We taxpayers sometimes tend to downplay the benefits that good government managers can bring to a community. Sometimes, we have a sense that what amounts to a government run by volunteers can get the job done just as effectively and certainly more efficiently than if we handed it over to professional bureaucrats. In fact, the word "bureaucrat" is frequently used as a pejorative.
Sometimes, of course, the pejorative is well-deserved. And volunteers certainly have important roles to play in government, serving on commissions and councils and committee, regardless of a community's size.
But sometimes, a community grows to the point where it requires a more professional hand to guide the show.
Which brings us to Millersburg, the fast-growing town just north of Albany. If you've been following recent developments there, you know its government is in the midst of considerable controversy: The city manager, city recorder and deputy clerk all have recently resigned. Six employees of the city have signed a letter of no confidence in Mayor Jim Lepin. In an October meeting, the council appointed Barbara Castillo as a volunteer interim city manager. But she is facing a complaint that's been filed against her with the Oregon Government Ethics Commission and has withdrawn from that post.
At a meeting this week, the council decided to hire Kevin Kreitman, a former chief with the Albany Fire Department, as its interim city manager. Kreitman will be paid $6,500 a month starting this month. Although there was some concern from citizens about how the hiring was made (more later about the importance of transparency), this appears to be a good move.
Kreitman's first job will be to bring a measure of stability and calm to Millersburg government. His second job will be to pave the way for the Millersburg council to hire a permanent, professional city manager.
To that end, the council made another important decision this week: It voted to have the Council of Governments help Millersburg find a permanent city manager, and approved a pay scale of $80,000 to $100,000 for that position.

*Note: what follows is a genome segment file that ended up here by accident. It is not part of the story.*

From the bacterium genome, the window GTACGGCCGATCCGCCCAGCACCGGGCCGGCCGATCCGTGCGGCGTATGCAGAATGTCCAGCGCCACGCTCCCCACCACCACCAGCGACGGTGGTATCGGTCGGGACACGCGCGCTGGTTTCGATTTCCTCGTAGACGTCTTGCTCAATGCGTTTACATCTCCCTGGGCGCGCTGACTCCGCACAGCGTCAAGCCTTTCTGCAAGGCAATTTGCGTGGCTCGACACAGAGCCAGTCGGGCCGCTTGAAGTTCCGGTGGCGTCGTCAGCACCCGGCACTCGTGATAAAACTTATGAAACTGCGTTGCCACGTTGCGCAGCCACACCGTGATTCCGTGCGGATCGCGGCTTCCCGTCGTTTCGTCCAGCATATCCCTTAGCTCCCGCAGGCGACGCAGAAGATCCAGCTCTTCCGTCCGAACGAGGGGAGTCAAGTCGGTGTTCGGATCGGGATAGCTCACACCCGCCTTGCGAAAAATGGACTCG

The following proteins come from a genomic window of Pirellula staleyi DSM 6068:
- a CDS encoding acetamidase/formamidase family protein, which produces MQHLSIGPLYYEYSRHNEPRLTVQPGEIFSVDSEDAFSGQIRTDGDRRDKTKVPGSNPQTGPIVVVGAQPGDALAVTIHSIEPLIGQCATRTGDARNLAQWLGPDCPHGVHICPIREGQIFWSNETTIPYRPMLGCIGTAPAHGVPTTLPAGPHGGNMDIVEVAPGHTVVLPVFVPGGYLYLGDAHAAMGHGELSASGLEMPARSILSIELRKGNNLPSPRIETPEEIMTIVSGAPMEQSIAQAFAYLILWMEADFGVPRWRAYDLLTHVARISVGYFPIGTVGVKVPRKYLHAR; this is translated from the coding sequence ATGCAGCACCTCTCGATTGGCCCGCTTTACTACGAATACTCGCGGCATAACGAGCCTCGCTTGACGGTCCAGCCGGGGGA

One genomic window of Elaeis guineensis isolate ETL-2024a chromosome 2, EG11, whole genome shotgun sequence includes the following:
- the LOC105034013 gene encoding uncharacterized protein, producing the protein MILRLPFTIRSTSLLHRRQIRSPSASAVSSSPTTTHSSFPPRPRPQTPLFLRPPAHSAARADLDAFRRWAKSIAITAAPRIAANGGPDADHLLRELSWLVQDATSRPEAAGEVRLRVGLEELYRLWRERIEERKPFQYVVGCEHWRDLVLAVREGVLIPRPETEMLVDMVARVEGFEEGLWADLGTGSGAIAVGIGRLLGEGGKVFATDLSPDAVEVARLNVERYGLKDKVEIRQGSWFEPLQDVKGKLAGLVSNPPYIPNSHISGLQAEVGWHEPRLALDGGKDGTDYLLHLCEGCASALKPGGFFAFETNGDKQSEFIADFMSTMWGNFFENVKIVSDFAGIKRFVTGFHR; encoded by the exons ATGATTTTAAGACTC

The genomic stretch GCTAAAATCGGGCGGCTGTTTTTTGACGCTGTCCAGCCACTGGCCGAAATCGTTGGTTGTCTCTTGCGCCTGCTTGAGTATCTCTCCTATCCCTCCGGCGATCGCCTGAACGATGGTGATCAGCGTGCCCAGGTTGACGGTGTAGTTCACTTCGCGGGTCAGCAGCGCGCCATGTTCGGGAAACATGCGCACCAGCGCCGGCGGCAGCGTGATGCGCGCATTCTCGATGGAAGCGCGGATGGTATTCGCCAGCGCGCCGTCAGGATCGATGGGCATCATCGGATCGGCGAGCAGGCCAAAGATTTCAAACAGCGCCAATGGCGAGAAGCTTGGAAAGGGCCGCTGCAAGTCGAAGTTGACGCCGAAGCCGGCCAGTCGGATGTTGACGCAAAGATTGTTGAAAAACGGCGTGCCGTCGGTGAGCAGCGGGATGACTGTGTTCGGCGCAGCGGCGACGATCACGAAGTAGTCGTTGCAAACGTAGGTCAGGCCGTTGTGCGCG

It's a big step for the community, but this is the time to do it: Millersburg is among the fastest-growing towns in the state, with 26 percent growth in population from the 2010 census to 2016, when the estimated population was 1,674. And that growth pace isn't expected to slow down any time soon; in fact, the town could be booming in just a few years. Managing that growth is going to take a steady hand from a city manager and enlightened leadership from the town's elected officials.
The process of picking that next city manager needs to be thoughtful and as transparent as possible: Considering the rumors swirling in Millersburg, it's incumbent on the council to put a premium on public input throughout the entire process. (Councilors should take heed of citizens' worries that too much city business is handled behind closed doors; that includes complaints from some citizens that the hiring of Kreitman appeared to be a done deal before this week's meeting. A good way to ease some of those worries would be to commit to transparency in the process of finding a new city manager.)
Millersburg's elected officials and Kreitman also appear to have some work ahead of them in providing answers to residents who are legitimately concerned with recent events in City Hall. It may be an impossible task to quell all the rumors that are floating around town, but the best gift Kreitman and the council could give their next city manager would be a relatively clean slate. There will be plenty of other issues facing Millersburg and its city government over the next few years; the more the next city manager can focus on those, the better off the entire community will be. (mm)